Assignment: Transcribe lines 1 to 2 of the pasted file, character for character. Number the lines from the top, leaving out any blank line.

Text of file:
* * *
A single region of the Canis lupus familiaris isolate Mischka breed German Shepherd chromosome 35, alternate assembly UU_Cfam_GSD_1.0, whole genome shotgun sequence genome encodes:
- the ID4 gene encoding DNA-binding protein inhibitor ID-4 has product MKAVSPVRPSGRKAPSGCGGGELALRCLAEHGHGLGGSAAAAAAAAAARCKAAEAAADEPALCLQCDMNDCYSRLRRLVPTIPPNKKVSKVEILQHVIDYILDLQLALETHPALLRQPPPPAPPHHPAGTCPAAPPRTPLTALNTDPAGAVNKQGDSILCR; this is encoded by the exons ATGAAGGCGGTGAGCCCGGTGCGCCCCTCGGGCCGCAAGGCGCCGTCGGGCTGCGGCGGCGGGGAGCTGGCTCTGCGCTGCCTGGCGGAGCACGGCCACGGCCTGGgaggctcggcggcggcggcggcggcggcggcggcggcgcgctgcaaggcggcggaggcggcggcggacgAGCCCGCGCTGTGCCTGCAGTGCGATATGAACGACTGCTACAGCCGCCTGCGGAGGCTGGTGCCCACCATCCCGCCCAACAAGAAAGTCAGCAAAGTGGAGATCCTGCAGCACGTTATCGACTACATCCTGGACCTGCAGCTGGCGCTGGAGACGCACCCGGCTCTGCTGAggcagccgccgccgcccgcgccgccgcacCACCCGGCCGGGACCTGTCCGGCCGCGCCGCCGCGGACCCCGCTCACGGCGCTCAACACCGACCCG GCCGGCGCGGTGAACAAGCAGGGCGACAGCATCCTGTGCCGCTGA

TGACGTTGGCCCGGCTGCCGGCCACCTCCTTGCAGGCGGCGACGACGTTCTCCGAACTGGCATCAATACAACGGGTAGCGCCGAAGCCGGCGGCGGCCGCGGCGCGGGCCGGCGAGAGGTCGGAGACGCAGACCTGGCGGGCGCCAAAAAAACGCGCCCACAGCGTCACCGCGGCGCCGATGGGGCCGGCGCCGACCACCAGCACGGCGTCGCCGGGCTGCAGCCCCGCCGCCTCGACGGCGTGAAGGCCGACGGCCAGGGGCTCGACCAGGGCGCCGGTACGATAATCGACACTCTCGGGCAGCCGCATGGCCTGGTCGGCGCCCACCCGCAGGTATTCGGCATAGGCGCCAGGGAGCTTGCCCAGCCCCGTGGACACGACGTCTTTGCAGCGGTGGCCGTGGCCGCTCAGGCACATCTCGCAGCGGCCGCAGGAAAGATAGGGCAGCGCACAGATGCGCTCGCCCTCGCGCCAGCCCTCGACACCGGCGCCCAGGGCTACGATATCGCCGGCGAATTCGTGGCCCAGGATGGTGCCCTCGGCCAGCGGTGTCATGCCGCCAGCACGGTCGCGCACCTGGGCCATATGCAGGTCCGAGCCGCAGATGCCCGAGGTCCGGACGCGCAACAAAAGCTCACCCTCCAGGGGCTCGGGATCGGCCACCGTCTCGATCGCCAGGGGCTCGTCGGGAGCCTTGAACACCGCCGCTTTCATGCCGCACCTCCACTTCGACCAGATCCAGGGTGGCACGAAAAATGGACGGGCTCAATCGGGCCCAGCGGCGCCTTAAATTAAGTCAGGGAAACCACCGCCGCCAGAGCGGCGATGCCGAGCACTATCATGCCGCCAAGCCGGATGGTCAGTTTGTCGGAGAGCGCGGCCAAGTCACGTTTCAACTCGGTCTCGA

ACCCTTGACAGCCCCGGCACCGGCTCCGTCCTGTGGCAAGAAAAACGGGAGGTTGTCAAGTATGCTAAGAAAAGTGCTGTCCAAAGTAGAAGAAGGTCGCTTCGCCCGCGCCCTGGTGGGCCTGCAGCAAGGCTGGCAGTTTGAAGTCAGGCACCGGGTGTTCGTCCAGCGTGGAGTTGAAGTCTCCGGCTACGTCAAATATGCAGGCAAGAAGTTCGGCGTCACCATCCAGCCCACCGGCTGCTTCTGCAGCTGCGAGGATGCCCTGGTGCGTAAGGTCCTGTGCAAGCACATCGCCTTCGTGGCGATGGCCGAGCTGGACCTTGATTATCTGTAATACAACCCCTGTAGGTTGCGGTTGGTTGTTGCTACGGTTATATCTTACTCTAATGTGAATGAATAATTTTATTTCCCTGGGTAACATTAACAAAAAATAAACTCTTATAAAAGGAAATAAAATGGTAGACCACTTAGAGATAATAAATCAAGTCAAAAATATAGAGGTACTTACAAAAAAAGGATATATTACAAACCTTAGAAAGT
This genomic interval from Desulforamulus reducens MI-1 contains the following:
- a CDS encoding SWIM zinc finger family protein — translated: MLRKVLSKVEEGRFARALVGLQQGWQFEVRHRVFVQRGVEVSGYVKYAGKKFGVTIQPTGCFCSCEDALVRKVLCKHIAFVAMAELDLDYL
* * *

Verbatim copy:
A single region of the Canis lupus familiaris isolate Mischka breed German Shepherd chromosome 35, alternate assembly UU_Cfam_GSD_1.0, whole genome shotgun sequence genome encodes:
- the ID4 gene encoding DNA-binding protein inhibitor ID-4 has product MKAVSPVRPSGRKAPSGCGGGELALRCLAEHGHGLGGSAAAAAAAAAARCKAAEAAADEPALCLQCDMNDCYSRLRRLVPTIPPNKKVSKVEILQHVIDYILDLQLALETHPALLRQPPPPAPPHHPAGTCPAAPPRTPLTALNTDPAGAVNKQGDSILCR; this is encoded by the exons ATGAAGGCGGTGAGCCCGGTGCGCCCCTCGGGCCGCAAGGCGCCGTCGGGCTGCGGCGGCGGGGAGCTGGCTCTGCGCTGCCTGGCGGAGCACGGCCACGGCCTGGgaggctcggcggcggcggcggcggcggcggcggcggcgcgctgcaaggcggcggaggcggcggcggacgAGCCCGCGCTGTGCCTGCAGTGCGATATGAACGACTGCTACAGCCGCCTGCGGAGGCTGGTGCCCACCATCCCGCCCAACAAGAAAGTCAGCAAAGTGGAGATCCTGCAGCACGTTATCGACTACATCCTGGACCTGCAGCTGGCGCTGGAGACGCACCCGGCTCTGCTGAggcagccgccgccgcccgcgccgccgcacCACCCGGCCGGGACCTGTCCGGCCGCGCCGCCGCGGACCCCGCTCACGGCGCTCAACACCGACCCG GCCGGCGCGGTGAACAAGCAGGGCGACAGCATCCTGTGCCGCTGA